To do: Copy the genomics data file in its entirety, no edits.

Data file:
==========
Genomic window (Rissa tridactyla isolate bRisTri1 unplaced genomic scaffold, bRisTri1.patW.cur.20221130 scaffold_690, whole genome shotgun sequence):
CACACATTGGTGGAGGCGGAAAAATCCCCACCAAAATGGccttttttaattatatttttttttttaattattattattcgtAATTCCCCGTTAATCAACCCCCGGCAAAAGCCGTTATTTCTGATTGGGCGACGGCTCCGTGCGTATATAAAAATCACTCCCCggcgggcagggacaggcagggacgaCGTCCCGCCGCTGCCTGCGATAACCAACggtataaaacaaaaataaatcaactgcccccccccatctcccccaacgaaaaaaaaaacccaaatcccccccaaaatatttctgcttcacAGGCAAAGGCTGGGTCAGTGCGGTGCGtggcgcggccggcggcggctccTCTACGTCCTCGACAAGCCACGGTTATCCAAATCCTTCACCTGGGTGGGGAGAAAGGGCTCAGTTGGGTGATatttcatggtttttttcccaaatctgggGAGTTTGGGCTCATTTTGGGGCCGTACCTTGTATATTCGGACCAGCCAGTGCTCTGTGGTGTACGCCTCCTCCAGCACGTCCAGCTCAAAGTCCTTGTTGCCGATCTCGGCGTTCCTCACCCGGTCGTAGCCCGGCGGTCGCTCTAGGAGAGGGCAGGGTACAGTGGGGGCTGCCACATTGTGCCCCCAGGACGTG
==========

Genomic window (Rissa tridactyla isolate bRisTri1 unplaced genomic scaffold, bRisTri1.patW.cur.20221130 scaffold_690, whole genome shotgun sequence):
CACACATTGGTGGAGGCGGAAAAATCCCCACCAAAATGGccttttttaattatatttttttttttaattattattattcgtAATTCCCCGTTAATCAACCCCCGGCAAAAGCCGTTATTTCTGATTGGGCGACGGCTCCGTGCGTATATAAAAATCACTCCCCggcgggcagggacaggcagggacgaCGTCCCGCCGCTGCCTGCGATAACCAACggtataaaacaaaaataaatcaactgcccccccccatctcccccaacgaaaaaaaaaacccaaatcccccccaaaatatttctgcttcacAGGCAAAGGCTGGGTCAGTGCGGTGCGtggcgcggccggcggcggctccTCTACGTCCTCGACAAGCCACGGTTATCCAAATCCTTCACCTGGGTGGGGAGAAAGGGCTCAGTTGGGTGATatttcatggtttttttcccaaatctgggGAGTTTGGGCTCATTTTGGGGCCGTACCTTGTATATTCGGACCAGCCAGTGCTCTGTGGTGTACGCCTCCTCCAGCACGTCCAGCTCAAAGTCCTTGTTGCCGATCTCGGCGTTCCTCACCCGGTCGTAGCCCGGCGGTCGCTCTAGGAGAGGGCAGGGTACAGTGGGGGCTGCCACATTGTGCCCCCAGGACGTG